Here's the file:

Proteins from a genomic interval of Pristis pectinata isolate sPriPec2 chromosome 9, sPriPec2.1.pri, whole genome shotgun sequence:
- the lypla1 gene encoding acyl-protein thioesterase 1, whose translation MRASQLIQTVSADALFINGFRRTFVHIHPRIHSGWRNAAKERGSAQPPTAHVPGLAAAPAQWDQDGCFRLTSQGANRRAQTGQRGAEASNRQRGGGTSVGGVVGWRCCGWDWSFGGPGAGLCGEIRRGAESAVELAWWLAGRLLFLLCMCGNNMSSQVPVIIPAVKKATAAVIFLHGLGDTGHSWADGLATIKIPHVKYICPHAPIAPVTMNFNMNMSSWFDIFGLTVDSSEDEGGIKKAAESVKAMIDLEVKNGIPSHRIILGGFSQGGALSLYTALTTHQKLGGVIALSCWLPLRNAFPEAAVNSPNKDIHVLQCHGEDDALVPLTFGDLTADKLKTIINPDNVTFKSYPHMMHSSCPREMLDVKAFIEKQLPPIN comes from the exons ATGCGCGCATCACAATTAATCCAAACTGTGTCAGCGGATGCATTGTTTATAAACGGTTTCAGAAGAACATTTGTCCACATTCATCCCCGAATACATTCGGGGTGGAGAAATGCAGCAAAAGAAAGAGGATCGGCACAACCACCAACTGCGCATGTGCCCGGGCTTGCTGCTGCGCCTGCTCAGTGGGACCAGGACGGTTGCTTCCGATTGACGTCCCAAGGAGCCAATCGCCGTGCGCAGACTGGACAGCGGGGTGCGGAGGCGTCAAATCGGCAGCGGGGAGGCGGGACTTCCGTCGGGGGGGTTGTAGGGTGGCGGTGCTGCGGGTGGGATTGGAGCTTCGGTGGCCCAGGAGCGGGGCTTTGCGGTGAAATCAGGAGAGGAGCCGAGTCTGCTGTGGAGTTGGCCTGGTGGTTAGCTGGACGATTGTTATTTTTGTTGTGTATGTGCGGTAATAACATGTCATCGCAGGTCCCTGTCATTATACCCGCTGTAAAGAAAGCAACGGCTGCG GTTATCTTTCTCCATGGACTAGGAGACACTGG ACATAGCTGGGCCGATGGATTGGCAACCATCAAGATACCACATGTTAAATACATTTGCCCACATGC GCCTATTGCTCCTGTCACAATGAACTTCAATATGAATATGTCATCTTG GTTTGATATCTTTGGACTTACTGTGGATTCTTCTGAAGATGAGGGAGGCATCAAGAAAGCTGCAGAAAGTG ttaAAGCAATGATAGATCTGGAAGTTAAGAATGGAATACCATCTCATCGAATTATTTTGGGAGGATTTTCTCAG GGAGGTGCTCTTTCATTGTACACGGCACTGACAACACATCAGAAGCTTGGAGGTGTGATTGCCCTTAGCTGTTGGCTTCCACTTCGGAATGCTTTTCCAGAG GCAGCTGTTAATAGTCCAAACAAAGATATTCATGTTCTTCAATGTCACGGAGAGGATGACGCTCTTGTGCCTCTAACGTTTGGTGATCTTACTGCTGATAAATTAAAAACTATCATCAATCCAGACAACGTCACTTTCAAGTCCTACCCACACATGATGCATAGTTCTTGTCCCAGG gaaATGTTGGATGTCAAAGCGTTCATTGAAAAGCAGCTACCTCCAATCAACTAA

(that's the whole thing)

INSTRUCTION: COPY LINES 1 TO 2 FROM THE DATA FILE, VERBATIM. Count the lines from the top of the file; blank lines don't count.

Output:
Proteins from a genomic interval of Pristis pectinata isolate sPriPec2 chromosome 9, sPriPec2.1.pri, whole genome shotgun sequence:
- the lypla1 gene encoding acyl-protein thioesterase 1, whose translation MRASQLIQTVSADALFINGFRRTFVHIHPRIHSGWRNAAKERGSAQPPTAHVPGLAAAPAQWDQDGCFRLTSQGANRRAQTGQRGAEASNRQRGGGTSVGGVVGWRCCGWDWSFGGPGAGLCGEIRRGAESAVELAWWLAGRLLFLLCMCGNNMSSQVPVIIPAVKKATAAVIFLHGLGDTGHSWADGLATIKIPHVKYICPHAPIAPVTMNFNMNMSSWFDIFGLTVDSSEDEGGIKKAAESVKAMIDLEVKNGIPSHRIILGGFSQGGALSLYTALTTHQKLGGVIALSCWLPLRNAFPEAAVNSPNKDIHVLQCHGEDDALVPLTFGDLTADKLKTIINPDNVTFKSYPHMMHSSCPREMLDVKAFIEKQLPPIN comes from the exons ATGCGCGCATCACAATTAATCCAAACTGTGTCAGCGGATGCATTGTTTATAAACGGTTTCAGAAGAACATTTGTCCACATTCATCCCCGAATACATTCGGGGTGGAGAAATGCAGCAAAAGAAAGAGGATCGGCACAACCACCAACTGCGCATGTGCCCGGGCTTGCTGCTGCGCCTGCTCAGTGGGACCAGGACGGTTGCTTCCGATTGACGTCCCAAGGAGCCAATCGCCGTGCGCAGACTGGACAGCGGGGTGCGGAGGCGTCAAATCGGCAGCGGGGAGGCGGGACTTCCGTCGGGGGGGTTGTAGGGTGGCGGTGCTGCGGGTGGGATTGGAGCTTCGGTGGCCCAGGAGCGGGGCTTTGCGGTGAAATCAGGAGAGGAGCCGAGTCTGCTGTGGAGTTGGCCTGGTGGTTAGCTGGACGATTGTTATTTTTGTTGTGTATGTGCGGTAATAACATGTCATCGCAGGTCCCTGTCATTATACCCGCTGTAAAGAAAGCAACGGCTGCG GTTATCTTTCTCCATGGACTAGGAGACACTGG ACATAGCTGGGCCGATGGATTGGCAACCATCAAGATACCACATGTTAAATACATTTGCCCACATGC GCCTATTGCTCCTGTCACAATGAACTTCAATATGAATATGTCATCTTG GTTTGATATCTTTGGACTTACTGTGGATTCTTCTGAAGATGAGGGAGGCATCAAGAAAGCTGCAGAAAGTG ttaAAGCAATGATAGATCTGGAAGTTAAGAATGGAATACCATCTCATCGAATTATTTTGGGAGGATTTTCTCAG GGAGGTGCTCTTTCATTGTACACGGCACTGACAACACATCAGAAGCTTGGAGGTGTGATTGCCCTTAGCTGTTGGCTTCCACTTCGGAATGCTTTTCCAGAG GCAGCTGTTAATAGTCCAAACAAAGATATTCATGTTCTTCAATGTCACGGAGAGGATGACGCTCTTGTGCCTCTAACGTTTGGTGATCTTACTGCTGATAAATTAAAAACTATCATCAATCCAGACAACGTCACTTTCAAGTCCTACCCACACATGATGCATAGTTCTTGTCCCAGG gaaATGTTGGATGTCAAAGCGTTCATTGAAAAGCAGCTACCTCCAATCAACTAA